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Gun test: Sig Sauer 1911 Spartan

PUBLISHED: 15:44 26 June 2018

A pistol that not only has the cool factor, but it shoots, as well. It can talk the talk and walk the walk.

A pistol that not only has the cool factor, but it shoots, as well. It can talk the talk and walk the walk.

Archant

Tim Finley tests a fast-firing favourite - the Sig Sauer 1911 Spartan

The subject of this month’s review is the Sig Sauer 1911 Spartan CO2 pistol, made under the firm’s own banner in Japan. It oozes quality from the outset, and not only does it look good, it performs, too. My favourite pistol has always been the 1911, and the fact that this Sig Sauer is based on that model doesn’t make this a biased review.

The 1911 Spartan is a full-metal, blow-back, C02, .4.5mm, BB-firing pistol, based upon the ‘real’ pistol and looks exactly like it. The bronzed frame really makes the gun stand out – they call it an ‘oil-rubbed finish’ and it really pops - and the Spartan theme is carried out all over the Sig. The grips have the idealised Spartan helmet logo on each side, along with the words ‘Molon Labe’ (‘Come and take them’), also carried on the left-hand side of the top slide. The phrase dates back to the Spartan wars, when Xerxes, the Persian king, wrote to the Spartan king, Leonidas, ‘Hand over your arms’. The king sent back the message ‘Come and take them’, but enough of the history lessons.

Cool, or what!Cool, or what!

Standard stuff

The 1911 takes the industry standard, 12 gramme CO2 bulb, housed in the grip, of course, and the design of the C02 charging system on this pistol is the easiest I have ever used. The lower section of the back strap on the grip is pulled up from the base. This action flips off the left-hand grip panel, so the back strap is then hinged down fully to allow a bulb to be inserted. With the palm of the hand on the strap, it is closed back into the grip – job done – the cam system is very simple. The magazine release catch is operated from the left-hand side, and as with all 1911s you cannot reach it with the thumb of your firing hand if you are right-handed. It was designed by John Browning as a combat pistol and the US Army didn’t want magazines dropping out in the heat of battle, hence the button is not directly under the thumb. Your grip on the pistol has to be changed in order to drop the magazine, or use the supporting/other hand. The plastic magazine has a spring-loaded catch, which can be locked back, and 16 4.5mm steel BBs loaded in via a circular gate. At the very top of the magazine is a tiny magnet to hold the top-most BB in place, and the base of the magazine is formed to look like the base of the real magazine.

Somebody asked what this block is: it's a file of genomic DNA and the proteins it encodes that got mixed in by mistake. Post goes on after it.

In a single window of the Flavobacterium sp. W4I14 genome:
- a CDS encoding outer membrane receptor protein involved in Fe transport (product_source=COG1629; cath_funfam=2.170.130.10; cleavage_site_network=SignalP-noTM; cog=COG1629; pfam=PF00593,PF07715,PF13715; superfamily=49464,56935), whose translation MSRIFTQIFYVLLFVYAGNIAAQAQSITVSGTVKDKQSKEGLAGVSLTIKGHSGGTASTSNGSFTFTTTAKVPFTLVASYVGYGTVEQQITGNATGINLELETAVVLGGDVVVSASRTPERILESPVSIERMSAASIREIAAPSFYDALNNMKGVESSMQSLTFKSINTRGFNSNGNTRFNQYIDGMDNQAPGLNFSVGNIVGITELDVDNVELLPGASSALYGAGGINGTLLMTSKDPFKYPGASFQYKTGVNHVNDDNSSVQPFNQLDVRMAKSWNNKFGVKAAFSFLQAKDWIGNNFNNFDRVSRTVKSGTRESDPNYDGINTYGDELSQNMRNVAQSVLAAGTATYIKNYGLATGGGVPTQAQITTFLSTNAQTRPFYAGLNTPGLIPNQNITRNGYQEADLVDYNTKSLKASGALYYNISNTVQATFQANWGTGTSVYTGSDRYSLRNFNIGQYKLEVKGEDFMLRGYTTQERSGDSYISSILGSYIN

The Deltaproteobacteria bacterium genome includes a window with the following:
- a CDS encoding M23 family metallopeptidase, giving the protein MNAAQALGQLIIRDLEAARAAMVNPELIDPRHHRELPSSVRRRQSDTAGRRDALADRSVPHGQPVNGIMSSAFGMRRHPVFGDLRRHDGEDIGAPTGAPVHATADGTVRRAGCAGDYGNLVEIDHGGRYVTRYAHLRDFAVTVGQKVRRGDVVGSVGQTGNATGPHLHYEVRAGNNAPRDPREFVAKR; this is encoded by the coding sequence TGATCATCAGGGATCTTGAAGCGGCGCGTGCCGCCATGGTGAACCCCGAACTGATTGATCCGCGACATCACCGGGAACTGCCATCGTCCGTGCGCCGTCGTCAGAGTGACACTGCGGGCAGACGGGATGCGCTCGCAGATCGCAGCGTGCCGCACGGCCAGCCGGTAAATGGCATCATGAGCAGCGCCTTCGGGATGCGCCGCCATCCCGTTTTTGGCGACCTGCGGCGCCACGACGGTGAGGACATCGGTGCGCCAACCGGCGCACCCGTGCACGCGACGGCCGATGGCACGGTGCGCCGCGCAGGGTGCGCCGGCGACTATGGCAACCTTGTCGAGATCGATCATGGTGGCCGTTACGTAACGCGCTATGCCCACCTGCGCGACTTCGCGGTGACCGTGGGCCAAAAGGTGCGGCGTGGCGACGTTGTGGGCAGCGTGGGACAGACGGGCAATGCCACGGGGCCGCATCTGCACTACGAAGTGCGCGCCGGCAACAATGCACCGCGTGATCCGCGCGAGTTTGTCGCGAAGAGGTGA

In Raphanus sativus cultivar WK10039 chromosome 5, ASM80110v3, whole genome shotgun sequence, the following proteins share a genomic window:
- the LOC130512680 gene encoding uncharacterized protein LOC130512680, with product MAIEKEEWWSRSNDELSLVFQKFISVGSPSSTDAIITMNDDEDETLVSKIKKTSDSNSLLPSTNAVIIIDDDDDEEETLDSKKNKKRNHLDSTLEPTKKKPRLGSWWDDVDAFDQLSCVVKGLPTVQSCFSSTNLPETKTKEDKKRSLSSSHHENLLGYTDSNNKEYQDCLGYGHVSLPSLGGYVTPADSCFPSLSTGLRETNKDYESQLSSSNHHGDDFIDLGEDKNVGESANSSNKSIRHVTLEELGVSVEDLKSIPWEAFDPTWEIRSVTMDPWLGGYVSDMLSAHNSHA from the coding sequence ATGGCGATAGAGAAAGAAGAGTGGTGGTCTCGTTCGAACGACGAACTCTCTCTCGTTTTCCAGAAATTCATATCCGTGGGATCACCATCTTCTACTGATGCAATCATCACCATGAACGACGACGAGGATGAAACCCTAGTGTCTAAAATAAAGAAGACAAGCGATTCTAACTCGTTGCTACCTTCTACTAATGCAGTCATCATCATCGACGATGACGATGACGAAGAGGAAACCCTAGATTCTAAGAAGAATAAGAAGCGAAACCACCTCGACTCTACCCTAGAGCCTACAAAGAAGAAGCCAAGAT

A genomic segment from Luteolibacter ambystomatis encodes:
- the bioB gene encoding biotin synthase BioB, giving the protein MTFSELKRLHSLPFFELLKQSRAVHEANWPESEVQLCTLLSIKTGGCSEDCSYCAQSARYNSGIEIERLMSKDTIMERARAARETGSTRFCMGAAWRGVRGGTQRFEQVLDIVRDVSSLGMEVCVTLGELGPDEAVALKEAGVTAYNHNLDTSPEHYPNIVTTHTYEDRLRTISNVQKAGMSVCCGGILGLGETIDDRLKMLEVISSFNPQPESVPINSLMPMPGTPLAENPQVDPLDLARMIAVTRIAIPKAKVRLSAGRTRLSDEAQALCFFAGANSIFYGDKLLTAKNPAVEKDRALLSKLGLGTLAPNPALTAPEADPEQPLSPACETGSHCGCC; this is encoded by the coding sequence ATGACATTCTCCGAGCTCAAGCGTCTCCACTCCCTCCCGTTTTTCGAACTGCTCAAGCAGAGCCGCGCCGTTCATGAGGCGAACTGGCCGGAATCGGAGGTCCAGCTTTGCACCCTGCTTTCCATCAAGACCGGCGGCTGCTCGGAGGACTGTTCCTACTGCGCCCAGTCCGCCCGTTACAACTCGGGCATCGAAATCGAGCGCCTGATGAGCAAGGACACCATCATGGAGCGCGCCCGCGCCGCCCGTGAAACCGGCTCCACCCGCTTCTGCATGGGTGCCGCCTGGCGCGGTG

The sights arent adjustable but shot to point of aim for me.The sights arent adjustable but shot to point of aim for me.

Realistic features

The gun has two safety systems, again from the original US Army remit in 1911. There is a manual safety catch on the left rear, which you push up to take it off ‘fire’; the small red dot will then be covered up.

There is also a beaver-tail working grip safety, under the hammer on the backstrap. In order to fire the gun, this grip safety has to be pressed in. On the right-hand side is what looks like a safety catch, but it is non-functional.

White dots aid the sight picture.White dots aid the sight picture.

Over the chronograph, the gun ran 4.6 grain BBs at 370 fps – that’s 1.39 ft.lbs – and you get three magazines’ worth of shots before the power drops to a level where the slide does not cock the hammer. The trigger is not double-action, so it will not fire just by pulling back on the trigger. You have to pull back and cock the hammer manually, or in a more cool fashion, rack the slide. Unlike a lot of so-called 1911 CO2 pistols, the Sig’s trigger actually works like a 1911, i.e. it slides backwards. It’s also a skeletonised blade, the same as the real gun.

Trigger weight is a manageable 3kg. The blow-back really kicks, and when the magazine is empty, the slide locks to the rear, meaning it’s a last shot, hold-open system. All these features make the Sig Sauer 1911 Spartan very realistic indeed.

Sights

The sights are fixed with a sight base of 164mm. It has white dots inset into the sights, and these have a cone-shaped indent moulded into the centre to pick up and reflect the daylight available. The sights may be fixed, but they lined up very well. Accuracy is also good, with aimed shots coming within 25mm at six yards, but as the gas runs down on the third magazine, it will shoot lower. It’s a weighty pistol coming in at 1kg, and if you want to accessorise it with a light or laser, the Picatinny rail in front of the trigger lets you do that.

Unlike other CO2 1911 triggers, this one is like the real thing.Unlike other CO2 1911 triggers, this one is like the real thing.

Verdict

The Sig Sauer 1911 Spartan is one of the finest CO2 pistols I have shot, and that is reflected in the price. For those after the real deal, this is it!

Thanks to Ryan at Highland Outdoors Ltd for help in production of this article.

Specification

Distributor: Highland Outdoors Ltd

Model: SIG SAUER 1911 Spartan

Action: Blow-back pistol

Type: CO2

Capacity: 16 4.5mm steel BBs

Overall length: 219mm

Weight: 1kg

Barrel length: 130mm

Calibre: .177 (4.5mm)

Sights: Open (sight base 164mm)

Trigger weight: 3kg single-action

RRP: £179.99

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